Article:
The main leader of the Cochabamba water protest, labor leader Oscar Olivera,, said Sunday that the San Francisco-based Bechtel Corporation shares the blame for the deaths and injuries here. According to the corporation’s Web site, Bechtel is one of the primary investors behind the privatized water company, Aguas Del Tunari and its corporate parent International Water Limited. “The blood spilled in Cochabamba carries the fingerprints of Bechtel,” said Olivera.
Late this afternoon it was reported that a high ranking Bolivian official responsible for water matters, has announced that the Bechtel affiliate had decided to leave Bolivia. The news, absent a written agreement, is being viewed with skepticism by water protest leaders.
A high level delegation representing the national government is expected to arrive in Cochabamba Monday for negotiations to resolve the water conflict, though it remains unclear if the leaders of the official “Coordinadora” that leads the water protests, since most are under arrest or in hiding.
Protests and violence continues in Bolivia as sides seek agreement to end crisis
April 10, 2000
The enormous uprising here has sparked parallel protests across the nation including a police strike in La Paz, the nation’s capital, and marches by farmers regarding water, roads and other local issues.
Those leaders of the Cochabamba water protest who were not arrested and jailed over the weekend came out of hiding today to begin a new round of negotiations with secondary level officials of the national government. Late this afternoon details of an accord were released to the media and public which includes, among others, the following components: a) an agreement that the Bechtel affiliate, Aguas del Tunari, will leave the country; b) that the dozens of civic leaders arrested over the weekend will be released; c) the government will approve reform of the national water law that is the object of rural protests over maintaining local water control; d) financial compensation for the families of at least six people killed in the past week and scores of others injured.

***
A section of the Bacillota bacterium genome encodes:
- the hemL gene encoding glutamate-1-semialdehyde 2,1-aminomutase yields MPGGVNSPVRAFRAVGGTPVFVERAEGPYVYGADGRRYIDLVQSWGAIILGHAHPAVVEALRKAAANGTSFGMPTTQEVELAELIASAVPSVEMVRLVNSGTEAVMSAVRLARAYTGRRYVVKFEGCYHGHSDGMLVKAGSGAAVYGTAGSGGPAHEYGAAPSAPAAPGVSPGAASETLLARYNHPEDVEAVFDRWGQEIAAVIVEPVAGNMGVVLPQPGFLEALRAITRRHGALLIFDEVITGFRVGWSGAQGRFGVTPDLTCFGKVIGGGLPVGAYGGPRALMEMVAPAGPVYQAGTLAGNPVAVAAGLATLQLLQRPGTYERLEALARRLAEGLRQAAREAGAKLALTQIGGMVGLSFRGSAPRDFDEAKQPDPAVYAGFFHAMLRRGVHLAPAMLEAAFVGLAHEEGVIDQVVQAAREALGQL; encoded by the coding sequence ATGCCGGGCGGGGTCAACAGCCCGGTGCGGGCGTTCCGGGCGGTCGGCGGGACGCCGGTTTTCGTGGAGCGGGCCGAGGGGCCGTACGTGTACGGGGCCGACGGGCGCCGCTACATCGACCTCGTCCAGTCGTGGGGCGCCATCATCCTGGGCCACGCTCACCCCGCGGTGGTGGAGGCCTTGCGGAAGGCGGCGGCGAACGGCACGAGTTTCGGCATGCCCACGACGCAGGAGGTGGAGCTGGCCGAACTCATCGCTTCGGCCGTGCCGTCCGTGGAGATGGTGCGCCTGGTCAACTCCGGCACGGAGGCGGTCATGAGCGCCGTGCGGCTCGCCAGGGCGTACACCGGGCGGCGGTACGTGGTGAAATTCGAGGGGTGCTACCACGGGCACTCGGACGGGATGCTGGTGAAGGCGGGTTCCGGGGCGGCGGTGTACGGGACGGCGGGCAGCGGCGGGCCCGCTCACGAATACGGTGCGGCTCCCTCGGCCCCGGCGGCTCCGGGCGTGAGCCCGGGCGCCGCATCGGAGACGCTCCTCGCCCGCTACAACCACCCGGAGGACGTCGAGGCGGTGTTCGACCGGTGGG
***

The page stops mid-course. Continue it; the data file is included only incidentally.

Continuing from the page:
Women from various neighborhoods are going door-to-door gathering food and cooking for the thousands of protesters in the plaza.
While Bolivia says Bechtel agreement is broken, Bechtel says it’s staying
April 11, 2000
The weeklong civil unrest sparked by water privatization that paralyzed much of Bolivia began to come to an end Tuesday morning following a signed agreement between protest leaders and the government. However, the agreement is now in dispute due to a communication just released by the Bechtel Corporation and it’s London partner, International Waters Limited.
Central to that agreement is a Monday letter from Bolivia’s Superintendent of Basic Sanitation to Geoffrey Thorpe, the head of Bechtel’s subsidiary, “Aguas del Tunari”. The letter states that, because Thorpe and other company officials have now left Bolivia the government is retaking control over Cochabamba’s water system and “I communicate to you that said contract [between the company and the government] is rescinded.”
However, early Tuesday Bechtel released a statement declaring, “We are having urgent discussions with local leaders to determine an appropriate resolution to the water shortage problems facing the Cochabamba region. We remain flexible in our approach and hopeful that the government and community can reach consensus on a solution that allows the water delivery system to be expanded and improved.” The text placed the blame for civil unrest on “a government crackdown on coca-leaf production” and “unemployment and other economic difficulties facing Bolivian citizens.”
Blame the Bechtel Corp., not narcotraffickers for Bolivia uprising
April 12, 2000
Bolivian government spokesman, Ronald MacLean, told the few international reporters here Monday, “I want to denounce the subversive attitude absolutely politically financed by narco-traffickers.”
For reporters and editors who have never been here it may be an easy line to swallow, but it would take about two minutes on the ground to figure out how big a lie the Bolivian government seeks to spin. The issue in the past week’s uprisings had nothing to do with drugs, it was about water. The culprits weren’t narcotraffickers hiding out in the jungle but the well-tailored executives of the Bechtel Corporation sitting smugly in their downtown San Francisco offices a hemisphere away.